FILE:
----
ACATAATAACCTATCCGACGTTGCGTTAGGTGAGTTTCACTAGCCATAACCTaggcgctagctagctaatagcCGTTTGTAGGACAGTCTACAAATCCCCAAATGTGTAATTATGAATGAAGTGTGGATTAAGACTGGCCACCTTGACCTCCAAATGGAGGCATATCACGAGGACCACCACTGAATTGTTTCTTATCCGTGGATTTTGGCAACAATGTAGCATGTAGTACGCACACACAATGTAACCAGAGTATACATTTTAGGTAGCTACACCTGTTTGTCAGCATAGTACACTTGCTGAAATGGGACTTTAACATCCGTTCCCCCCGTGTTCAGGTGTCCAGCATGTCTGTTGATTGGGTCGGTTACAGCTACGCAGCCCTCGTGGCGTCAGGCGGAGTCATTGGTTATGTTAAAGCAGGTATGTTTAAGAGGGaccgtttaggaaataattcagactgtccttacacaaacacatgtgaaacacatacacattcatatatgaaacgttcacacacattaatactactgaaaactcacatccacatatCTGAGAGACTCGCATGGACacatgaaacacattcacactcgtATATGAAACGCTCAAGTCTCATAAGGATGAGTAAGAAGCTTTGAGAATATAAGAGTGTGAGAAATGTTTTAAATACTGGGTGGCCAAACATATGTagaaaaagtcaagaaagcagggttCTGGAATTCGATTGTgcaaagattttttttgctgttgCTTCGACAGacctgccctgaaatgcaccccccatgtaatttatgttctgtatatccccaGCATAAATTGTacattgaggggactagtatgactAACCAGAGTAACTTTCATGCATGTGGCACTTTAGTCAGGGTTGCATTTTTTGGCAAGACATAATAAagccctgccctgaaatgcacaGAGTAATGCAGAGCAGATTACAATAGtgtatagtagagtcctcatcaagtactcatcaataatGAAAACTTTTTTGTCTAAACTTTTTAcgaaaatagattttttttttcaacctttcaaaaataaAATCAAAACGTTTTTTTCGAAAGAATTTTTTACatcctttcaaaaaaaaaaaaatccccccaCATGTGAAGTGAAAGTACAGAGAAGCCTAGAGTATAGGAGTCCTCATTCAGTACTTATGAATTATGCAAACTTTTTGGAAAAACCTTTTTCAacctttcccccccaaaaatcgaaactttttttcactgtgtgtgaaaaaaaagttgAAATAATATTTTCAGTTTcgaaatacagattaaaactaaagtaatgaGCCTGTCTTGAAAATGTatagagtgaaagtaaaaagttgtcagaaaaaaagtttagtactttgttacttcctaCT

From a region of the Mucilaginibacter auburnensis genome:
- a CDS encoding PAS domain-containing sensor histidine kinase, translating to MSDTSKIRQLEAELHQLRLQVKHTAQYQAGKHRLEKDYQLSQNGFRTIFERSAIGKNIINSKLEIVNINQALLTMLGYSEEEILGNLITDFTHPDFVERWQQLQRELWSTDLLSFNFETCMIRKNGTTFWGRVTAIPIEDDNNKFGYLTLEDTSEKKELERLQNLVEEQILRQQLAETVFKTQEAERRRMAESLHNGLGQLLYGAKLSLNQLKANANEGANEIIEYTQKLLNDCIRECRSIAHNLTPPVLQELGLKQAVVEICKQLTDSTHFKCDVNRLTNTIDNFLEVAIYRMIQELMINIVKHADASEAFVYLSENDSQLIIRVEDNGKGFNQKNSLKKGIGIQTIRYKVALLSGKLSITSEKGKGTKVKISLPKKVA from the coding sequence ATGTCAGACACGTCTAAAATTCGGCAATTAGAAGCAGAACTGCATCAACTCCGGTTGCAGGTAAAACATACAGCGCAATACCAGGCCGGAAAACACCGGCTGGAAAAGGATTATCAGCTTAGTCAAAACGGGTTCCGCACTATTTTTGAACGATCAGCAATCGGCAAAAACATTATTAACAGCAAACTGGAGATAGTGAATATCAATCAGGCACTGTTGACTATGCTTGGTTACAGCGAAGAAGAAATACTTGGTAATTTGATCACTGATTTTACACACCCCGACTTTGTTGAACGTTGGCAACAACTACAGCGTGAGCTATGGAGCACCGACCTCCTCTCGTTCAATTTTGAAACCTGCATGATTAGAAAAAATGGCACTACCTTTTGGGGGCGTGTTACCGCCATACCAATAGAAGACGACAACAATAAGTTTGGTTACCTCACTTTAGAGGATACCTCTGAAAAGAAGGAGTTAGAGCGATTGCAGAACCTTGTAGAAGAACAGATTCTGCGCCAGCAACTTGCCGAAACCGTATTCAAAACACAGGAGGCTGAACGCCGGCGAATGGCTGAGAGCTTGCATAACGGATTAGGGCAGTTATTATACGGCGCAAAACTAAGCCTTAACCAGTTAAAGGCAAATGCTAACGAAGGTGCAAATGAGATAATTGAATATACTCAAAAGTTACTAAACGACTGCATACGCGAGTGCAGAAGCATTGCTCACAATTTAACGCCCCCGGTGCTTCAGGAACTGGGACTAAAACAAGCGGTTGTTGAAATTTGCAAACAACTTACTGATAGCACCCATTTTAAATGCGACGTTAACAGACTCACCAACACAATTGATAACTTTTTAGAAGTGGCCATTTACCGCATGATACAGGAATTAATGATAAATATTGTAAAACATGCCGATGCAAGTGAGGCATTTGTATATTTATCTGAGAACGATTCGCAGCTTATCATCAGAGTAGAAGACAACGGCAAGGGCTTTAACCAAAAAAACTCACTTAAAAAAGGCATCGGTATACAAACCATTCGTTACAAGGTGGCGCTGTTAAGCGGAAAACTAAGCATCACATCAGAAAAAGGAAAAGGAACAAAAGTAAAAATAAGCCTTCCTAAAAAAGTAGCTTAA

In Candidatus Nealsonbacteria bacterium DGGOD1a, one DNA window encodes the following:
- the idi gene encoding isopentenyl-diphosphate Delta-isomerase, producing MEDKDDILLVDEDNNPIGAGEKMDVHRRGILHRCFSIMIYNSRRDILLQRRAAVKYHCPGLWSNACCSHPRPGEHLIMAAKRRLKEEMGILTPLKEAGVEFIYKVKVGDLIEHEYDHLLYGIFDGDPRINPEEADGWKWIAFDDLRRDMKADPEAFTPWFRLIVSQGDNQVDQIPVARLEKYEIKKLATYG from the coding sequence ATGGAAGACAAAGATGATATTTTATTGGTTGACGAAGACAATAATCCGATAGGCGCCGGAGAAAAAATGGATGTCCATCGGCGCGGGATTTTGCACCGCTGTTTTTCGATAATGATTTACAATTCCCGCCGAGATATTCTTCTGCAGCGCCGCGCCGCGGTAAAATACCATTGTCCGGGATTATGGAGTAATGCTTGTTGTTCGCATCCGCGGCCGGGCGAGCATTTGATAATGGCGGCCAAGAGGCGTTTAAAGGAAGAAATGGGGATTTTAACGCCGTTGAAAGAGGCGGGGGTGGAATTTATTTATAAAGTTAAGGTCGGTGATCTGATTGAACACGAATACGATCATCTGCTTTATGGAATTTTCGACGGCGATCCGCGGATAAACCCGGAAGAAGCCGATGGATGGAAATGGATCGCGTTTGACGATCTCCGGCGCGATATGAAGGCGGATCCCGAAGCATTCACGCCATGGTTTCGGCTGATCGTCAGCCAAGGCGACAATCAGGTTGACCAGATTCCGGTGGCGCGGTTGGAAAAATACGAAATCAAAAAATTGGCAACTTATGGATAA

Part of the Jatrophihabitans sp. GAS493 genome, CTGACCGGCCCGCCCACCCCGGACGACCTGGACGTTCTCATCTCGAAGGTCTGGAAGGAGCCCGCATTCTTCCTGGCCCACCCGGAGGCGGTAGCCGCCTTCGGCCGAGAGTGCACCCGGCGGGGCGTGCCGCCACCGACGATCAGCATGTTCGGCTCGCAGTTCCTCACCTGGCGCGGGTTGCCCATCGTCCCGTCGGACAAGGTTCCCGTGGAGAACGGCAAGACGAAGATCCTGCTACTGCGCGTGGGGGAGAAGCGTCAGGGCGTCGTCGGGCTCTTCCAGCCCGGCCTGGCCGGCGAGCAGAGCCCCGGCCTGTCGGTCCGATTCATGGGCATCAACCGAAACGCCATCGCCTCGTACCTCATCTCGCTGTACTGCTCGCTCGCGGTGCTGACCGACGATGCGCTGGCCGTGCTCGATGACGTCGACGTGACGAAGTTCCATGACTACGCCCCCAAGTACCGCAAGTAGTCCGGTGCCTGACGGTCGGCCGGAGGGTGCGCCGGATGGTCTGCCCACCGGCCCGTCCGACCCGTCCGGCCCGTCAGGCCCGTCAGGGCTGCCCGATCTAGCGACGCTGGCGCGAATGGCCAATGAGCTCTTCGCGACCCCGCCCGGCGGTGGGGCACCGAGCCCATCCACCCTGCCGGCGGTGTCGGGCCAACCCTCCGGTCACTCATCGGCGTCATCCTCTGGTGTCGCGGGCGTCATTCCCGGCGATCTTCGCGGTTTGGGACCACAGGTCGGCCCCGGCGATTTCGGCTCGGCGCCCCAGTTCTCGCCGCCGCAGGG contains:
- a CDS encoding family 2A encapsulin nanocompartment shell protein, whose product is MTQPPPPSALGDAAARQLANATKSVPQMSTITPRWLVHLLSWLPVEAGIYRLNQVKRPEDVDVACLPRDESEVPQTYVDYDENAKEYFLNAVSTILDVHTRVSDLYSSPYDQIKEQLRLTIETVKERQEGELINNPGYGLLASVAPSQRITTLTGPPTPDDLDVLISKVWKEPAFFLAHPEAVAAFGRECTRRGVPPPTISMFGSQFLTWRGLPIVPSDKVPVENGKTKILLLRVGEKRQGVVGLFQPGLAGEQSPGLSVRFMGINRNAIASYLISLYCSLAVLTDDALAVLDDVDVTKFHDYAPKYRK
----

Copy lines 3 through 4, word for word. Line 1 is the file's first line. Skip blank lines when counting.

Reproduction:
- a CDS encoding PAS domain-containing sensor histidine kinase, translating to MSDTSKIRQLEAELHQLRLQVKHTAQYQAGKHRLEKDYQLSQNGFRTIFERSAIGKNIINSKLEIVNINQALLTMLGYSEEEILGNLITDFTHPDFVERWQQLQRELWSTDLLSFNFETCMIRKNGTTFWGRVTAIPIEDDNNKFGYLTLEDTSEKKELERLQNLVEEQILRQQLAETVFKTQEAERRRMAESLHNGLGQLLYGAKLSLNQLKANANEGANEIIEYTQKLLNDCIRECRSIAHNLTPPVLQELGLKQAVVEICKQLTDSTHFKCDVNRLTNTIDNFLEVAIYRMIQELMINIVKHADASEAFVYLSENDSQLIIRVEDNGKGFNQKNSLKKGIGIQTIRYKVALLSGKLSITSEKGKGTKVKISLPKKVA from the coding sequence ATGTCAGACACGTCTAAAATTCGGCAATTAGAAGCAGAACTGCATCAACTCCGGTTGCAGGTAAAACATACAGCGCAATACCAGGCCGGAAAACACCGGCTGGAAAAGGATTATCAGCTTAGTCAAAACGGGTTCCGCACTATTTTTGAACGATCAGCAATCGGCAAAAACATTATTAACAGCAAACTGGAGATAGTGAATATCAATCAGGCACTGTTGACTATGCTTGGTTACAGCGAAGAAGAAATACTTGGTAATTTGATCACTGATTTTACACACCCCGACTTTGTTGAACGTTGGCAACAACTACAGCGTGAGCTATGGAGCACCGACCTCCTCTCGTTCAATTTTGAAACCTGCATGATTAGAAAAAATGGCACTACCTTTTGGGGGCGTGTTACCGCCATACCAATAGAAGACGACAACAATAAGTTTGGTTACCTCACTTTAGAGGATACCTCTGAAAAGAAGGAGTTAGAGCGATTGCAGAACCTTGTAGAAGAACAGATTCTGCGCCAGCAACTTGCCGAAACCGTATTCAAAACACAGGAGGCTGAACGCCGGCGAATGGCTGAGAGCTTGCATAACGGATTAGGGCAGTTATTATACGGCGCAAAACTAAGCCTTAACCAGTTAAAGGCAAATGCTAACGAAGGTGCAAATGAGATAATTGAATATACTCAAAAGTTACTAAACGACTGCATACGCGAGTGCAGAAGCATTGCTCACAATTTAACGCCCCCGGTGCTTCAGGAACTGGGACTAAAACAAGCGGTTGTTGAAATTTGCAAACAACTTACTGATAGCACCCATTTTAAATGCGACGTTAACAGACTCACCAACACAATTGATAACTTTTTAGAAGTGGCCATTTACCGCATGATACAGGAATTAATGATAAATATTGTAAAACATGCCGATGCAAGTGAGGCATTTGTATATTTATCTGAGAACGATTCGCAGCTTATCATCAGAGTAGAAGACAACGGCAAGGGCTTTAACCAAAAAAACTCACTTAAAAAAGGCATCGGTATACAAACCATTCGTTACAAGGTGGCGCTGTTAAGCGGAAAACTAAGCATCACATCAGAAAAAGGAAAAGGAACAAAAGTAAAAATAAGCCTTCCTAAAAAAGTAGCTTAA

In Candidatus Nealsonbacteria bacterium DGGOD1a, one DNA window encodes the following: